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So what do you do when you believe devoutly in hydraulic fracking but also understand that too much fracking is responsible for an oil glut that's hammering the price of oil like a pile-driver?
If you're legendary Texas oil billionaire T. Boone Pickens, you call for a time out. But you don't cloak that call trying to make excuses for the controversial oil-extraction process, which injects water and chemicals into underground rock to free fossil fuels trapped within. You simply stick to the financial facts of the case.
That's why Pickens was speaking so positively about fracking on March 23 in Monterey, Calif., at a panel discussion hosted by the Panetta Institute, named for Leon Panetta, the former White House chief of staff, CIA director, and defense secretary.
"I've fracked over a thousand wells,"said Pickens, chairman of BP Capital Management. "I've never had a failure on one of them. ... Texas, Oklahoma lead in fracking wells and it has been a great success for both those states."
There was pushback, though, from Steven Chu, President Obama's former energy secretary, and Carol Browner, who ran the Environmental Protection Agency (EPA) under President Bill Clinton and was Obama's director of energy and climate change policy.
Chu said that despite Pickens' personal experience with fracking,not all shale is the same, and that as a result, serious fracking mistakes have been made in other regions of the United States. For her part, Browner said she believes the EPA will be back in the business of regulating fracking, freeing each of the country's 50 states of having to come up with its own rules.
Pickens, however, refused to budge from his position. He said he's drilled 44 fracking wells at his Texas ranch, and plans to drill 62 more. "We've had no problems with any of those wells," he said.
That doesn't mean that Pickens believes fracking should plow ahead unfettered. In aninterview with the Financial Timespublished March 18, the oilman said shale companies have "overproduced," and that it's up to them to rein in output to help restore oil prices to a more profitable level.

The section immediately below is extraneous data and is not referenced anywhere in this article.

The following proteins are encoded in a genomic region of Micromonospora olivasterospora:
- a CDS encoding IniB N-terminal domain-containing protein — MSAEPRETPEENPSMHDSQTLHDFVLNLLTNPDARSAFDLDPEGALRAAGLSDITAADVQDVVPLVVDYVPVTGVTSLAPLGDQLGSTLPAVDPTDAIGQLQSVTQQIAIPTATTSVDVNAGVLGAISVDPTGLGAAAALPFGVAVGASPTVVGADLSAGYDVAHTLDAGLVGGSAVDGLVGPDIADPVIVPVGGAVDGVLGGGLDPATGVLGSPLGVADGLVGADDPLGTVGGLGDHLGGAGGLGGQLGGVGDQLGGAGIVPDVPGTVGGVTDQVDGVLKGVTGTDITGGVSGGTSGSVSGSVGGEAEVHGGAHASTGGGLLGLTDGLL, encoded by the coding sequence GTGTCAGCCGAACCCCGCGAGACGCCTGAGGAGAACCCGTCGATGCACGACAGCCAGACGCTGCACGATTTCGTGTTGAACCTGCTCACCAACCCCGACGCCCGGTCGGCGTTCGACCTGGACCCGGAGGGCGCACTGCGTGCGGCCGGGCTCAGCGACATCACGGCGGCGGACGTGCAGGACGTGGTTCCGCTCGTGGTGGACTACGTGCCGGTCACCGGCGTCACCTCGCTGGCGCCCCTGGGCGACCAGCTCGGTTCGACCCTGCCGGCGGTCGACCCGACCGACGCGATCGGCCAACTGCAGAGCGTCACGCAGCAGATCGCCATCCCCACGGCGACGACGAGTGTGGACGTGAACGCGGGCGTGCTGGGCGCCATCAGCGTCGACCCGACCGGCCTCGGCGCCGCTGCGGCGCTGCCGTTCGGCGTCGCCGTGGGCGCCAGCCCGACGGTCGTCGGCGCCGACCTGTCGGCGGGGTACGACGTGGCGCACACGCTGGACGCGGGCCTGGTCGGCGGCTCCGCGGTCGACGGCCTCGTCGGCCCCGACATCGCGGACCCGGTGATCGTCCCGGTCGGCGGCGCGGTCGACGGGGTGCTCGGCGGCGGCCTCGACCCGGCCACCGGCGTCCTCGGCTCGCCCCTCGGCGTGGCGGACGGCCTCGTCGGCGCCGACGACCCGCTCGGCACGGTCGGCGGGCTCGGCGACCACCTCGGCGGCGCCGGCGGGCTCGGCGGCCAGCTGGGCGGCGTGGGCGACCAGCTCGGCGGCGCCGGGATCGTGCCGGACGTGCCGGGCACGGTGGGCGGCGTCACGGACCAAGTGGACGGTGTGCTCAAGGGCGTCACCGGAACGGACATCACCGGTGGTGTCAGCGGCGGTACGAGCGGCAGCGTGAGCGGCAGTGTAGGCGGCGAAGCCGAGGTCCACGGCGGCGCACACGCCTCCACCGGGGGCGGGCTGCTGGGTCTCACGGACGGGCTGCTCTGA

Oil extraction from shale has been rising steadily over the past few years, causing an oil glut that prompted OPEC to declare a price war at its November meeting in Vienna by keeping the cartel's daily combined production at 30 million barrels. Oil companies that rely on fracking are especially vulnerable to low oil prices because it is more expensive than conventional extraction methods.
As a result, Pickens told the newspaper, he expects shale companies to level off production voluntarily around the middle of 2015.
And Pickens refused to criticize Saudi Arabia's oil minister, Ali al-Naimi, the architect of the OPEC strategy, for sparking the price war, even though American shale producers were its primary target. The reason, he said, is that it's up to American oil producers, not the Saudis, to balance their own oil market.
"That's the resources of Saudi and they can do what they want to with their resources," Pickens said. "We'll adjust to it. That's just life. Why do we expect the Saudis to cut for us? We're the ones that overproduced."
Pickens said judicious cuts in U.S. shale extraction could help oil prices to rally back to $70 per barrel by the end of this year. That would be nowhere near the price of more than $110 per barrel in late June, just before oil prices began their plunge, but a price that would benefit all oil producers, even those who rely on relatively costly fracking.
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